The Fresh Loaf

News & Information for Amateur Bakers and Artisan Bread Enthusiasts

Is It To My Taste?

JoeVa's picture

Is It To My Taste?

Bake, bake and bake, the time passes and you demand more, you want more, you are more exigent.

In my previous post I shared with you a good looking bread but I admitted it was not to my taste. I have to say you that even in my last trip in Paris (March 2010) I didn't find a really amazing bread. I tasted a lot of bread from famous and not so famous bakeries and a lot of bread at Europain Exhibition. Some bread was really good, most of them good, someone bad. Till now I take with me, in my memory, just two or three bread I can say - that's a perfect sourdough!

So I planned a new formula to try the flavor potential of this sourdough bread. It was based on the previous one (85% white bread flour, 10% whole wheat, 5% whole rye. 66% hydration. 25% pre-fermented flour (100% hydration). Short mix with S&F ...

My changes:

  • The preferment was feed (and it is feed) with 97% bread flour 3% whole rye, 100% hydration. This adds a fruity smell.
  • Tested a new white bread flour. This is a strong "type 00" flour (50% extraction rate, low ash content), I think W 340. It could be used for long fermentation. Proteins contents 14% with European measurements (11.8% USA measurements).
  • Longer cold proof. This was not planned but I didn't want to bake early morning before work. So I adjusted the process to accommodate a 20h cold proof at 5°C.
I wanted to take a few shots of the process but I was tired so I took just a photo of my super cheap mixer while waiting my water cools down 2°C.                                                     
And here the levain almost ready to go:
The Bread:

Do you think it is to my taste? ...
I'm thinking these very light (empty) bread cannot be to my taste. It seems that the aroma escape from the loaf together with the water.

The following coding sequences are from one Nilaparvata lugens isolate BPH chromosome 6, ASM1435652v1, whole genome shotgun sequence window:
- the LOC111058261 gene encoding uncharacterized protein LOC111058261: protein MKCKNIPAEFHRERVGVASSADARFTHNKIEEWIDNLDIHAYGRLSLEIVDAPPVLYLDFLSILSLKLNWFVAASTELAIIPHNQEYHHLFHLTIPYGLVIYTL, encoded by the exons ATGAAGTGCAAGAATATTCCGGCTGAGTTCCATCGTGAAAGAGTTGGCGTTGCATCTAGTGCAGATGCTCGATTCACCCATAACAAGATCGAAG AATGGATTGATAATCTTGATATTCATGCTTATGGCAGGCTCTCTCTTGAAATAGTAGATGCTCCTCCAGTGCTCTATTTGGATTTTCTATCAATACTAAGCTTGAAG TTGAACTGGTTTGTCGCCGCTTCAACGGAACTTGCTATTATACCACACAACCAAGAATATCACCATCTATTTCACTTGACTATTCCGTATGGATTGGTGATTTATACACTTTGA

Next loaf? Maybe a T80 organic miche.


Shiao-Ping's picture

That's the reason why I am not big on ciabattas.   Last night I read a New York Times article (the link was provided by MC's February 24, 2010 post of No-Knead Bread) where Suas said, and I quote, Water doesn't give you any flavor or structure, so enough to hold the flour together is enough.   I never heard anyone articulate that as such and I thought that was pretty good. 

JoeVa's picture

Yes, water doesn't give flavor.

And I red somewhere (maybe Hamelman speaking) that super-hydrated bread is not the panacea for bad bread. As much water as the flour needs.


dmsnyder's picture

I bake a lot of breads with pretty high-hydration doughs, and I can't complain about their flavor. I admit that the most intensely flavored breads I've made have been lower hydration, but these have been multi-grain breads and rye breads which have more strongly flavored ingredients.

Besides, there is more to the eating experience than flavor. I love the cool mouth feel and tender but chewy crumb of a well-baked, open-crumbed bread.

Would I enjoy a bread I usually make at 75% hydration more if I made it at 65% hydration? Hmmmm .... I don't know.


JoeVa's picture